2-year lobbying effort pays off in freedom for Blagojevich

Rod Blagojevich, Patti Blagojevich

Patti Blagojevich smiles as her husband, former Illinois Gov. Rod Blagojevich touches her chin during a news conference outside his home Wednesday, Feb. 19, 2020, in Chicago, the morning after President Donald Trump on Tuesday, commuted Blagojevich’s 14-year prison sentence for political corruption. (AP Photo/Charles Rex Arbogast)

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CHICAGO (AP) — When Patti Blagojevich made repeated public pleas for her husband’s release from federal prison, there was no mistaking her intended audience: President Donald Trump.

For nearly two years, the wife of disgraced former Illinois Gov. Rod Blagojevich made Trump’s own travails, including special counsel Robert Mueller’s long Russia investigation and Trump’s impeachment, the centerpiece of the strategy to free her husband.

Appearing on Fox News — the one network she knew Trump watched religiously — she was careful to say not only that her husband was being mistreated, but that he was being mistreated in the same way Trump complained about being treated, and by the same cast of characters.

Those lobbying efforts that began in 2018 came to fruition Tuesday, when Trump commuted her husband’s 14-year prison sentence, allowing him to return home after serving eight years behind bars.

“I see these same people who did this to my family, these same people that secretly taped us and twisted the facts and perverted the law that ended with my husband in jail. These same people are trying to do the same thing … just on a much larger scale,” she said during a May 2018 Fox News broadcast. “They were emboldened. They took down a governor and now they’ve got their sights much higher.”

Patti Blagojevich’s campaign began soon after her husband lost a string of legal appeals that seemed to doom him to remain behind bars until his projected 2024 release date. His wife, who comes from an influential family of Chicago Democrats, soon went on a media blitz to encourage Trump to step in. She flattered and heaped praise on the president and likened the case against her husband to the investigation into Russian meddling in the 2016 election — a probe Trump long characterized as a “witch hunt.”

Using many of the same words that Trump tweeted and said, she threw out names, including former FBI Director James Comey and former U.S. Attorney Patrick Fitzgerald, who oversaw Blagojevich’s prosecution. She also mentioned Mueller, the former FBI director who was appointed to investigate the president, and described the investigation into her husband as an attempt to to “undo an election by the people.”

Comey was not FBI director when Blagojevich was prosecuted. Mueller was. And Fitzgerald was not involved in the Trump probe. But as Fox viewers were reminded, Fitzgerald and Comey are close.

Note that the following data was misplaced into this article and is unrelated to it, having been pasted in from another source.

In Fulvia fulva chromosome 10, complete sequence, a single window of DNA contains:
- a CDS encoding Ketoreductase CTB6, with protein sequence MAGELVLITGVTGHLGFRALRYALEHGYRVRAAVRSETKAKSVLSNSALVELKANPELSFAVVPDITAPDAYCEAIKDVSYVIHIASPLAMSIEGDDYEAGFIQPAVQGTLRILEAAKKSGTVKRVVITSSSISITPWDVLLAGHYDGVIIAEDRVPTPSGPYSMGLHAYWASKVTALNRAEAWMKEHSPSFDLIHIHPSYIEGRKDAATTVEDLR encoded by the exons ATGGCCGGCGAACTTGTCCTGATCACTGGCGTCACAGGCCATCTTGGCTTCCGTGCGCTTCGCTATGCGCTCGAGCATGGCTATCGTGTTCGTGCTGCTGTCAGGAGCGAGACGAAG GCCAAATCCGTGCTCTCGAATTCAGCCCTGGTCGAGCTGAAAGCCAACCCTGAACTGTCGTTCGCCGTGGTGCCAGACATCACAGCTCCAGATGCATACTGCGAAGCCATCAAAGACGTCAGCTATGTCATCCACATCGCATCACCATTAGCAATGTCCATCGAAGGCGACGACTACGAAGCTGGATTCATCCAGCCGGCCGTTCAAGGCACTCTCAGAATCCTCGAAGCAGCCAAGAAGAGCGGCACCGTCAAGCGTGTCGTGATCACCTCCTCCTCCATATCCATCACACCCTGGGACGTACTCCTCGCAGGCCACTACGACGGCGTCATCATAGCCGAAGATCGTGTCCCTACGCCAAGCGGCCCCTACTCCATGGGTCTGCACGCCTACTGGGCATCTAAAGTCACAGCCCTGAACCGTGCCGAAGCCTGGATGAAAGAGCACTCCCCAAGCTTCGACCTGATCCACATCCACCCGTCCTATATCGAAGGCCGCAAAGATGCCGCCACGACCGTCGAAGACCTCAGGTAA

Patti Blagojevich appeared on a program where Fox host Laura Ingraham compared the “predawn raid” that resulted in Rod Blagojevich’s arrest to similar raids at the homes of former Trump lawyer Michael Cohen and Trump’s former campaign chairman, Paul Manafort.

Dave McKinney, a reporter for Chicago public radio station WBEZ who hosted a 2019 podcast about Rod Blagojevich called “Public Official A,” said he does not doubt that Patti Blagojevich was pursuing a strategy that she and the former governor discussed during their many phone conversations.

“I think they had a very simple approach to try to get to Trump, and the easiest path was to go through his news channel of choice,” McKinney said.

The couple eventually learned that their quest for backing from the White House had started to pay off. Following one of her television appearances, Trump tweeted about “how brave Patty Blagojevich is,” McKinney said.

At one point, Trump told reporters on Air Force One that he thought Rod Blagojevich had spent “enough” time behind bars and called his wife “one hell of a woman.”

Trump’s sympathy seemed to build. The president said repeatedly over many months that he was considering taking executive action in Blagojevich’s case, only to back away from the idea. Until Tuesday.

Blagojevich had made sure that his daughters and the fact that he was missing much of their childhoods were a big part of his plea for leniency. They spoke in court. Camera crews captured them crying.

Trump talked about the couple’s children after his clemency decision.

“They’re growing older. They’re going to high school now,” the president said. “They rarely get to see their father outside of an orange uniform. I saw that, and I did commute his sentence.”

Robert Grant, the former FBI agent in charge of the Chicago office during the Blagojevich investigation, also recognized the effectiveness of including the children in the family’s appeal.

“There’s probably someone in the same prison system as Rod Blagojevich who’s also got a wife and who’s also got children, but he doesn’t have the benefit of being a celebrity on Fox News,” Grant said on Chicago radio station WGN.

One question now is what Trump hopes to gain from securing the freedom of a man who became a national laughingstock after his 2008 arrest and the release of now-infamous tapes in which he can be heard hatching various schemes, including one in which he sought to sell an appointment to Barack Obama’s Senate seat after Obama was elected president.

One of the first things Blagojevich did upon his release from prison was to declare himself a “Trumpocrat.”

“If I had the ability to vote,” he told reporters Wednesday in front of his Chicago home, “I would vote for him.”

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